The Stakes are High at the Fed
On Friday, EPI’s Larry Mishel and I joined a group of workers and community activists who are urging the Federal Reserve to resist pressures to raise interest rates before the labor market has fully recovered and who are also calling for greater public input into the selection of regional Fed bank presidents and board members.
At a press briefing outside the Fed before the meeting, organized by the Center for Popular Democracy, featuring workers and community organizers, I delivered the following remarks:
Hello, I’m Josh Bivens, the Director of Research and Policy at the Economic Policy Institute here in Washington, DC and a macroeconomist. I’m going to try to provide some economic context for today’s meeting and highlight the high stakes in this debate.
But I’ll start just by saying that I think today’s meeting with Federal Reserve Chair Yellen and this group is a hugely encouraging event.
Encouraging because the Federal Reserve is the most influential policymaking institution in the United States—and likely the world—yet far too few American realize the enormous stake they have in decisions made there.
The single most important determinant of whether or not workers’ wages will begin outpacing inflation in coming years will be when the Federal Reserve decides to begin raising short-term interest rates. If they do this too soon then wages will not outpace inflation. If they instead continue targeting a full recovery from the Great Recession, then there’s a solid chance that these wages will rise faster than prices and provide rising living standards.
There is a flawed conventional wisdom that says the Fed must be insulated from political pressures because it has to be free to make data-driven decisions. But all that participants in today’s meeting are asking is precisely that data—not economic theory or dogma or speculative concerns about inflationary pressures appearing sometime in the future—drive the decisions of the Fed’s open market committee.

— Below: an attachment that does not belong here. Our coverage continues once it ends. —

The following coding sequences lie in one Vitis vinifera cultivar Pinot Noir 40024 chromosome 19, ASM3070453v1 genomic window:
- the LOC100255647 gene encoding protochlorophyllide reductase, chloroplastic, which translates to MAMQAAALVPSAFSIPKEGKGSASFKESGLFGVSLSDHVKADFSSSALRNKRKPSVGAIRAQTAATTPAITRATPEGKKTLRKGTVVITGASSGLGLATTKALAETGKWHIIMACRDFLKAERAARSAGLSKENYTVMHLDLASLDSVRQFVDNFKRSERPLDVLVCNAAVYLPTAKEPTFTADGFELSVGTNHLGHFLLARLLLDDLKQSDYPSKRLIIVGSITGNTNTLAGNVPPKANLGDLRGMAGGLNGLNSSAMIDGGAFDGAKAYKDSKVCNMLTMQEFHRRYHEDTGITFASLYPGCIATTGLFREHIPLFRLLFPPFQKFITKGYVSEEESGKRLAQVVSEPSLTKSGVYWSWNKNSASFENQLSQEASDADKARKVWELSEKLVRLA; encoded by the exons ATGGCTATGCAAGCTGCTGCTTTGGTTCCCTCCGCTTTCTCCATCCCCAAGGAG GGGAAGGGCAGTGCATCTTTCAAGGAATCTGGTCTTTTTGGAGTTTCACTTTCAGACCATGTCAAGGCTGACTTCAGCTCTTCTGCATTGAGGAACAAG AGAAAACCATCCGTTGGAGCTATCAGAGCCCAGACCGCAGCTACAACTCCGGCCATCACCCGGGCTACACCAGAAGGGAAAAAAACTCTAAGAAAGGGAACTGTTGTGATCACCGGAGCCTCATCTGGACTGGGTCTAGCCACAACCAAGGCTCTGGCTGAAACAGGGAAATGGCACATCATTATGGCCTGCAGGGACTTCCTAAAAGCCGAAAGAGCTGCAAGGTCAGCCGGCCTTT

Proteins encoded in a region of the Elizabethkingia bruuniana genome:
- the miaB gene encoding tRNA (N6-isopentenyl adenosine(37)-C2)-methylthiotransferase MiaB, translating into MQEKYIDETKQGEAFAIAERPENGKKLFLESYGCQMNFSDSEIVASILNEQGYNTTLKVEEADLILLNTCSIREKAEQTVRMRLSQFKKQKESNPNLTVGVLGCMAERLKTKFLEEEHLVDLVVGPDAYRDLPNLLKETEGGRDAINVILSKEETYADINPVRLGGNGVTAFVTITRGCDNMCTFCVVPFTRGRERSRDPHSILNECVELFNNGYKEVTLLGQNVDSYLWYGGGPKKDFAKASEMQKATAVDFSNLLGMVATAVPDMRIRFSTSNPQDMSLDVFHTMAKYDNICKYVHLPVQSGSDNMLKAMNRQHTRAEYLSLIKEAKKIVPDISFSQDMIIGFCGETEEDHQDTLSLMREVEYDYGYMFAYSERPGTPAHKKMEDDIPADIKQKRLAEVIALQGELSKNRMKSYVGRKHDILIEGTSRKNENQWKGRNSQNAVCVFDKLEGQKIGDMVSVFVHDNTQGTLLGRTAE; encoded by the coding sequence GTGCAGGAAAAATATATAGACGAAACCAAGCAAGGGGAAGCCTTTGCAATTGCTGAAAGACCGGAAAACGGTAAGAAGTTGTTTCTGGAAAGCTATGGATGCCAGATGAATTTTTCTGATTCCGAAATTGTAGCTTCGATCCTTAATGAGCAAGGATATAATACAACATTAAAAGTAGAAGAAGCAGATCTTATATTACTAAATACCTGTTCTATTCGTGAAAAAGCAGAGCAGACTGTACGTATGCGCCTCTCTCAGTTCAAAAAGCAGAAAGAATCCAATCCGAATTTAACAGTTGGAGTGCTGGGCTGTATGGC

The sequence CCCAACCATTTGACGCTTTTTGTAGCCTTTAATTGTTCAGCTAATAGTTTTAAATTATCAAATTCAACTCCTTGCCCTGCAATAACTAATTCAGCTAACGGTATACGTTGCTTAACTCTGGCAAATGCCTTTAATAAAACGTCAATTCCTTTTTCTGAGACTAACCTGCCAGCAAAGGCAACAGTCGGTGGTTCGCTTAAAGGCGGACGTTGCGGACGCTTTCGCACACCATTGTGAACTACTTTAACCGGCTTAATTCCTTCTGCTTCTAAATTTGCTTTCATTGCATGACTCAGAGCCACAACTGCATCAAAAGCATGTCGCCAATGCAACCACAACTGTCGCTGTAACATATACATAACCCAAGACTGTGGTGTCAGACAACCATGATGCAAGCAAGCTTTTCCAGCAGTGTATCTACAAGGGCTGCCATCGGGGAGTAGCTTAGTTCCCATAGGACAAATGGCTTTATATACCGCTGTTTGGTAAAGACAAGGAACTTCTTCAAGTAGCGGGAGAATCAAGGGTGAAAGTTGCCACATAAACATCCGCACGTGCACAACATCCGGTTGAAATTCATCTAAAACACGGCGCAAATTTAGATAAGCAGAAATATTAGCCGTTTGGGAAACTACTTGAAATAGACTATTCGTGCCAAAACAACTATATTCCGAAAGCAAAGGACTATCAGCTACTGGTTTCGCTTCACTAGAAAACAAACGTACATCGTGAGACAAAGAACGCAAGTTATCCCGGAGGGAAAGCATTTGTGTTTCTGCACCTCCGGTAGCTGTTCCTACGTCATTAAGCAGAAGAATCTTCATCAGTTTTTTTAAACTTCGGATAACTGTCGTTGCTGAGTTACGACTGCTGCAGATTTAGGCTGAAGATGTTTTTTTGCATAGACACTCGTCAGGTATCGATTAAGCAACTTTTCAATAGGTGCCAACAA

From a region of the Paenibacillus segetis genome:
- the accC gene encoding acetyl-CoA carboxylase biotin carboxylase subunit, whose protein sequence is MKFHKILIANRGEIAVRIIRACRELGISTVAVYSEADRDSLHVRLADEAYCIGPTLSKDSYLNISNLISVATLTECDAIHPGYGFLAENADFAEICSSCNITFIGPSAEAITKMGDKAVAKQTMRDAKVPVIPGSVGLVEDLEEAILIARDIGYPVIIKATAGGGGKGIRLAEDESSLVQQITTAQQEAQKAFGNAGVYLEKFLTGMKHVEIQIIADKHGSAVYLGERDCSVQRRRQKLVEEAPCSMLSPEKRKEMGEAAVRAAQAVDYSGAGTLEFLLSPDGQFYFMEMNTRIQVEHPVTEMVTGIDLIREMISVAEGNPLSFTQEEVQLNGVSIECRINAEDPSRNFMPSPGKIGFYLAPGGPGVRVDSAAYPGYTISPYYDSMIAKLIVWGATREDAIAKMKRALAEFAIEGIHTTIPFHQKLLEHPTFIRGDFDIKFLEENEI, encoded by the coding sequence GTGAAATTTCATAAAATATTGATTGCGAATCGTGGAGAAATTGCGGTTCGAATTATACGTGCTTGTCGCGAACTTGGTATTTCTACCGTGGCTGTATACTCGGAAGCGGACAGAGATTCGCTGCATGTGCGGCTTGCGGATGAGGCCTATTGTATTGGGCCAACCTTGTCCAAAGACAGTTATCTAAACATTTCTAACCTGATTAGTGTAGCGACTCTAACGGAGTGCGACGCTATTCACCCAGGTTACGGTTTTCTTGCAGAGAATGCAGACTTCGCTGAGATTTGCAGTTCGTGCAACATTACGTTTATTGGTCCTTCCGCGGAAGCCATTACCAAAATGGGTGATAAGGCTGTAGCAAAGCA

This data argues clearly that the U.S. economy remains far from fully recovered from the damage inflicted by the Great Recession and its aftermath. The headline unemployment rate remains too high relative to what it should be in a healthy labor market, and yet it still almost surely tells too rosy a story about the state of recovery.
Other data points indicate a much larger gap between today and a healthy labor market. The share of prime-age adults—those between 24 and 54 years old—with a job has recovered less than half the decline it experienced after the Great Recession.
To be clear, the labor market is improving—but the pace of improvement is too slow.
Most telling of all is the indicator that has not improved at all in recent years: nominal hourly wage growth has hovered at somewhere between 2 and 2.5 percent since the recovery’s beginning. Given that the Fed’s mandate is to essentially balance the benefits of increased economic activity and job-growth against the risk of unleashing inflationary pressures, measures of wage-inflation would seem to be a natural bottom-line indicator of when the Fed should begin tightening to rein in job-growth.
The Fed’s overall price inflation target is 2 percent. Trend productivity growth is somewhere between 1.5 and 2 percent. And wage-growth equal to productivity growth provides no upward pressure on inflation at all—yes each hour of work costs 2 percent more, but each hour of work produces 2 percent more output, so labor cost per unit of output if flat. Accounting for this trend productivity growth means that nominal wages should be rising at a 3.5-4 percent annual rate to be consistent with the Fed’s 2 percent inflation target.
Add on top of this the fact that the share of domestic income accounted for by labor compensation fell like a stone in the early recovery from the Great Recession and has yet to mount a comeback, and this means we could see wage growth that was easily twice as fast as what we’ve been seeing since the recovery began before the Fed should think at all that it’s time to pullback on support to the recovery.
Finally, it seems appropriate to note that the stakes are highest in this debate for communities facing particular labor market disadvantage because of legacies of discrimination. In our materials that we’ve handed out we have calculated unemployment rates by race in the cities with Federal Reserve banks.
The most obvious thing that stands out in these data is the simple fact that across the nation, the Black unemployment rate is reliably just less than twice as high as the overall unemployment rate (and about exactly twice as high as the White unemployment rate), in good times and bad. This means that when White unemployment rises by a percentage point in a recession, the Black unemployment rate rises 2 percent. More hopefully, when White unemployment falls a percentage point due to economic recovery, the Black unemployment rate falls 2 percentage points. And if the Fed were to prematurely tighten interest rates and stop providing a boost to recovery when the overall unemployment rate still had an excess 1 or 2 percentage points that it could fall before sparking an uptick in inflation, this means excess Black unemployment would be 2 to 4 percentage points.
In short, the stakes are high—and they’re the highest for those struggling the most in the still-damaged American labor market. Given this, the meeting today couldn’t be more important.